Today’s Fashions – October 1903
The short skirt is more popular than ever, and, indeed, it is so generally adopted for morning wear that a skirt long enough to be held up is conspicuous.
One of the most important items in the success of this skirt, as well as the long skirts, is the petticoat worn beneath it; it must be made with sufficient flare and "bouffantry" to give the desired fulness to the bottom of the gown.
The flare at the hem continues to grow; the skirt must stand out well about the feet, and to accomplish this effect a narrow featherbone is sometimes inserted in the head of the flounce of the petticoat or drop skirt, giving a faint suggestion of the hoop skirts our grandmothers wore.
Hither cloth or soft wool goods may be attractively made up in a new design of five-gored shaping that forms thirteen box plaits.
A hip yoke in fanciful lower outline would add a becoming note to a well-proportioned figure. The double and triple skirts gain in favor. An example worthy of note has three plain circular flounces, the upper one being deeper than the other two.
A distinctive touch may be achieved by introducing a front-gore that extends in a hip yoke. In rich satin-faced cloth or velvet this design would develop charmingly. Lace might be used for the panel front and yoke, with narrow bands let in or applied on each flounce.
There is seemingly no end to the variety of the season's coat designs, and a smart mode is known as the "guard's” coat. A triple cape-collar and flowing sleeves ate interesting features.
A belt or back strap may be added, if desired, and the length depends upon individual taste, provision being made for full three-quarter or short three-quarter style.
Covert cloth, cheviot and the rain-proof fabrics are particularly adapted to this style of garment, though richer materials may be used, and trimming added. For those to whom tailor styles are becoming, there is a smart coat made in double-breasted frock style, the touch of novelty being achieved in the shawl collar.
The sleeves of the shirt-waist pure and simple show no variation in style from year to year; fulness may accumulate at the top of bodice sleeves, but the shirt sleeve is a shirt sleeve always.
Box and side plaits, stitched bands and buttons may all enter into the decoration of this tailored garment, but its general outline remains the same.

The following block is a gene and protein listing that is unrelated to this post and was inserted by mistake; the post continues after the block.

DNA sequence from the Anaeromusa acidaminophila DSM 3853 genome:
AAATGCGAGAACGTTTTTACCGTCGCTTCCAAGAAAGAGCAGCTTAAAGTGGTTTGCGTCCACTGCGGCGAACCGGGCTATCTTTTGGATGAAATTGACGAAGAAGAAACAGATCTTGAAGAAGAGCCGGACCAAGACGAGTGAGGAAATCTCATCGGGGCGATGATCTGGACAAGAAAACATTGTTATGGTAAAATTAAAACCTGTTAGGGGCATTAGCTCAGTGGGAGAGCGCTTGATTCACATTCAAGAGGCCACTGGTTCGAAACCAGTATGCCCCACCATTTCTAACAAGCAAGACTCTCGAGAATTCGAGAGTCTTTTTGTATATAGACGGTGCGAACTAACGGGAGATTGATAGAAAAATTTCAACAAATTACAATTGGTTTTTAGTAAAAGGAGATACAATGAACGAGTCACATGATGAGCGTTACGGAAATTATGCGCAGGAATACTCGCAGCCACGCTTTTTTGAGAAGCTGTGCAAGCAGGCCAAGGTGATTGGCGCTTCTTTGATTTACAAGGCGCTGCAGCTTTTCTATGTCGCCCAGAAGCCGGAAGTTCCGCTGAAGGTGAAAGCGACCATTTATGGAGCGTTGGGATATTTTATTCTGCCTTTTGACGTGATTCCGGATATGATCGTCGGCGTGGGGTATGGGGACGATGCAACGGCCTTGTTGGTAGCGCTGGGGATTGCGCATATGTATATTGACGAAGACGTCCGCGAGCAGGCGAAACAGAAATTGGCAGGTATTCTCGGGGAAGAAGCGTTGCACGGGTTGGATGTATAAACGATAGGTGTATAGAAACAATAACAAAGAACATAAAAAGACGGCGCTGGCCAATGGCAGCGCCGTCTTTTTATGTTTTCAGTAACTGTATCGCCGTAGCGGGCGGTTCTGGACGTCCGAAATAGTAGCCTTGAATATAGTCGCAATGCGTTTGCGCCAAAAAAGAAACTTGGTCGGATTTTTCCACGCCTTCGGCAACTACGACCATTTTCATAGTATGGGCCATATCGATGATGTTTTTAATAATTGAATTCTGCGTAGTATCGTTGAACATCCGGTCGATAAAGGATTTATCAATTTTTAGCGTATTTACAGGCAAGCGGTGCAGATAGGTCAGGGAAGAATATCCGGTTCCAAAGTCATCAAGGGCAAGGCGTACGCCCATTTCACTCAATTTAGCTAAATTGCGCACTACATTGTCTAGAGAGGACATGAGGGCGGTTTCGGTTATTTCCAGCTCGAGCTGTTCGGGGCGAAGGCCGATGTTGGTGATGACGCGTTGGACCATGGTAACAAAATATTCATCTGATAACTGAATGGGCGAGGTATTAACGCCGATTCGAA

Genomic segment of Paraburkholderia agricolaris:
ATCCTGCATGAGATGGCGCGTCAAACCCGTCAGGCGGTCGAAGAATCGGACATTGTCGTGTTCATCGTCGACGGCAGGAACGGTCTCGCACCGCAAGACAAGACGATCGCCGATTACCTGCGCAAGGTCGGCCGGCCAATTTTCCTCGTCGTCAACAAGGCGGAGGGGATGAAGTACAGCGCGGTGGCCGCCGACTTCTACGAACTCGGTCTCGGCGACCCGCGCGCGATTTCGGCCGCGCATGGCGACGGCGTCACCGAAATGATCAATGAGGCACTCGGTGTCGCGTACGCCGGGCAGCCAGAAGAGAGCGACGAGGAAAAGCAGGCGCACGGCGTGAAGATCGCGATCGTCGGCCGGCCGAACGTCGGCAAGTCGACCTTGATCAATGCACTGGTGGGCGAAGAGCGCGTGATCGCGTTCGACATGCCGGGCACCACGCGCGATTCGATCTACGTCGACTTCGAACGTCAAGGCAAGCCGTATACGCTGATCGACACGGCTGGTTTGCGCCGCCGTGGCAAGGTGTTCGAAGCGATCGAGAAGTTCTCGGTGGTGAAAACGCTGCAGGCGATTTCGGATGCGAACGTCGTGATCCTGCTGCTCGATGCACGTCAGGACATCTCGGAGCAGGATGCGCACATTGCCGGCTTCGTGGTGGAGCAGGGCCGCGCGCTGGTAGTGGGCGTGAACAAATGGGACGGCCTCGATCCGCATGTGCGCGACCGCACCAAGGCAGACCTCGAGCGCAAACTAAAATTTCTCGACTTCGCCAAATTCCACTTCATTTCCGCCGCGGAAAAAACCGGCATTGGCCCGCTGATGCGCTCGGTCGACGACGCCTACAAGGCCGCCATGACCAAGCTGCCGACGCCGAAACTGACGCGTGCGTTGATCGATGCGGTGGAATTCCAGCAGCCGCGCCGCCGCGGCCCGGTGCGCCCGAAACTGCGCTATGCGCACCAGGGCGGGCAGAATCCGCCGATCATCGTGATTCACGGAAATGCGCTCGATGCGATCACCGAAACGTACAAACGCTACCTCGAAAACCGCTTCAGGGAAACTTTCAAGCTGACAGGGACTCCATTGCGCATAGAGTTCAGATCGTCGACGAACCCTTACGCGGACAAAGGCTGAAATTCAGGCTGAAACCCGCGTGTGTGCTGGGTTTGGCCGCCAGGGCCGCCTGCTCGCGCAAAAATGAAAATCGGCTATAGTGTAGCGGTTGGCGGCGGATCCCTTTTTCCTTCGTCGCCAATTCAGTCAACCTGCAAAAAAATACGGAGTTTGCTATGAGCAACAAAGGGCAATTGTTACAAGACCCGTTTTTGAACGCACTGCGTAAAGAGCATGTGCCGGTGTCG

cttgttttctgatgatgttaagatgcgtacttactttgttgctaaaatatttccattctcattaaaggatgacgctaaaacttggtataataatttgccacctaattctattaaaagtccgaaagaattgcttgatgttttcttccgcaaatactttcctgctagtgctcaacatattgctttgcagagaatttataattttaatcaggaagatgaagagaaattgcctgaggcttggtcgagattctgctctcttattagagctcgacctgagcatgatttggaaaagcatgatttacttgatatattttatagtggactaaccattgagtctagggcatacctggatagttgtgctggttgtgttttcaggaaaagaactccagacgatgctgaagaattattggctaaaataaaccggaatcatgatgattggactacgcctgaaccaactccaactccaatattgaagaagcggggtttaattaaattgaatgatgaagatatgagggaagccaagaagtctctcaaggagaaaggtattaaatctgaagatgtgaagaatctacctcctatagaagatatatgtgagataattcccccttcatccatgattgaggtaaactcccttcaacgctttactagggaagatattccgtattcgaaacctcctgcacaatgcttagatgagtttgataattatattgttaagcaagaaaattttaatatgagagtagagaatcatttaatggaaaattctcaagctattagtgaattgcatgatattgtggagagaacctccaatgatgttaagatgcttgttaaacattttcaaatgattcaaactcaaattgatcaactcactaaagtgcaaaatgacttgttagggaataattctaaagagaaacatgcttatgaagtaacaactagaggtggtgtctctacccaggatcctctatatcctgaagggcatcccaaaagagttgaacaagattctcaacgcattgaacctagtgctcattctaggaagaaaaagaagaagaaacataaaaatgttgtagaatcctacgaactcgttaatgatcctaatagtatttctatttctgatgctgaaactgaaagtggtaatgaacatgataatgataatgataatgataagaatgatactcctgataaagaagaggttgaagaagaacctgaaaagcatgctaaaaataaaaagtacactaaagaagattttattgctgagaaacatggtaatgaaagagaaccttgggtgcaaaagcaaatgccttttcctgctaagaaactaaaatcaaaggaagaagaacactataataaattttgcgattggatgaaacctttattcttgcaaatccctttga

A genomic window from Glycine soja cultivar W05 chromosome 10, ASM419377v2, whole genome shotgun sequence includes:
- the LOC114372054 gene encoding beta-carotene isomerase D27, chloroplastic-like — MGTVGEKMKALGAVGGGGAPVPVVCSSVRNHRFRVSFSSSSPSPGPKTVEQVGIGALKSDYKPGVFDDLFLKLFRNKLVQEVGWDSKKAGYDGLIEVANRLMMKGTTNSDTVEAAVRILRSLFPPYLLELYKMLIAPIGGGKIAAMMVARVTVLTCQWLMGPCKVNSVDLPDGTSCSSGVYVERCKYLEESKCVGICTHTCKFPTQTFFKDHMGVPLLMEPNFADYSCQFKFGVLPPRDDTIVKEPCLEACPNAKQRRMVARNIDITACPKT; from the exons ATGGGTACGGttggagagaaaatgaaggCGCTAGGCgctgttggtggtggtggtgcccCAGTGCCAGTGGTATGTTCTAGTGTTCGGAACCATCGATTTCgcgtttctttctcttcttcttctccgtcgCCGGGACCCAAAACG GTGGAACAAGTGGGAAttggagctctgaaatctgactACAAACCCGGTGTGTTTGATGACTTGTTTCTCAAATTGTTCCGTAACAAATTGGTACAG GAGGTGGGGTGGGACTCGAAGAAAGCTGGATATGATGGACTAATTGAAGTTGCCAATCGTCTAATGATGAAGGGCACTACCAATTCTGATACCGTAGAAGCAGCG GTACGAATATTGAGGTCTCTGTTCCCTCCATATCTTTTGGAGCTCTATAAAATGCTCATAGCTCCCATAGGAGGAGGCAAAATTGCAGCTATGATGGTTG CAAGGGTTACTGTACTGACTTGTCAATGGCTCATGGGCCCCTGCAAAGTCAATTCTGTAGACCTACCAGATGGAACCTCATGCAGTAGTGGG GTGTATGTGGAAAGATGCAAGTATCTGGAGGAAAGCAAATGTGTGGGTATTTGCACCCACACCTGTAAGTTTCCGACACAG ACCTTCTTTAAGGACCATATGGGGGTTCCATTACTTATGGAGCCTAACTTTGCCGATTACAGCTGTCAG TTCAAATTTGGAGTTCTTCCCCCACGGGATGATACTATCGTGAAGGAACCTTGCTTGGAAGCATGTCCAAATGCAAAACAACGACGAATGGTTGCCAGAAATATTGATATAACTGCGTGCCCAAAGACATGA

The popularity of mercerized fabrics, some of which are almost beautiful enough for a dressy bodice, has made the shirt waist more in demand than ever, and the Autumn wardrobe will include a good supply.
A deep pointed yoke of creamy lace outlined with three bias folds of silk, is the distinctive feature of a charming little semi-dress bodice made of taffeta; clusters of tiny tucks give additional grace, and the sleeves have becoming shaping, being tucked at the upper part, with fulness at the elbow, and deep lace cuffs provide a pretty finish.
About the most comfortable of the myriad negligees are those fashioned in the picturesque kimono style, but to achieve the required charm, they must be made of materials that fall loosely, and in colors that are becoming.
The soft, inexpensive woolens, such as albatross, cashmere, crepe, etc., are very effective when trimmed with the Oriental silks, or even ribbon in harmonizing shades.
An especially dainty model known as the Nightingale, may be of one or two-piece shaping. The effect of lying the fronts and the sleeves with dainty little ribbons is a happy suggestion.
There is no limit to the use of all-over lace and bandings, and more than ever this season may the odds and ends be utilized. A drop yoke and bolero of lace are distinguishing features of an attractive silk waist.
Sleeve caps and cuffs are also made of the lace. For evening wear the yoke is omitted, and the sleeves are formed of the lace cap with a deep frill of silk.
There is a quaint suggestion of the olden times in a skirt of voile, made with a very deep yoke, to which is attached a circular lower part that may be shirred, tuck-plaited or gathered.
A band of applique lace gives a pleasing finish. The graceful flare around the bottom of this skirt is quite in accord with Fashion's latest demands.
Undoubtedly the white corduroy coat-and-skirt suit that formed a part of the ultra-fashionable late Summer wardrobe will be worn until the cold weather comes in earnest, and there is no more suitable skirt design than one of five-gored flare shaping in correct walking length, with a facing around the bottom, and a hip yoke.
“Fashions of To-day” in The Delineator: An Illustrated Magazine of Literature and Fashion, Paris-London-New York-Toronto: The Butterick Publishing Co., Ltd., Vol. LXII, No. 4, October 1903 p. 499.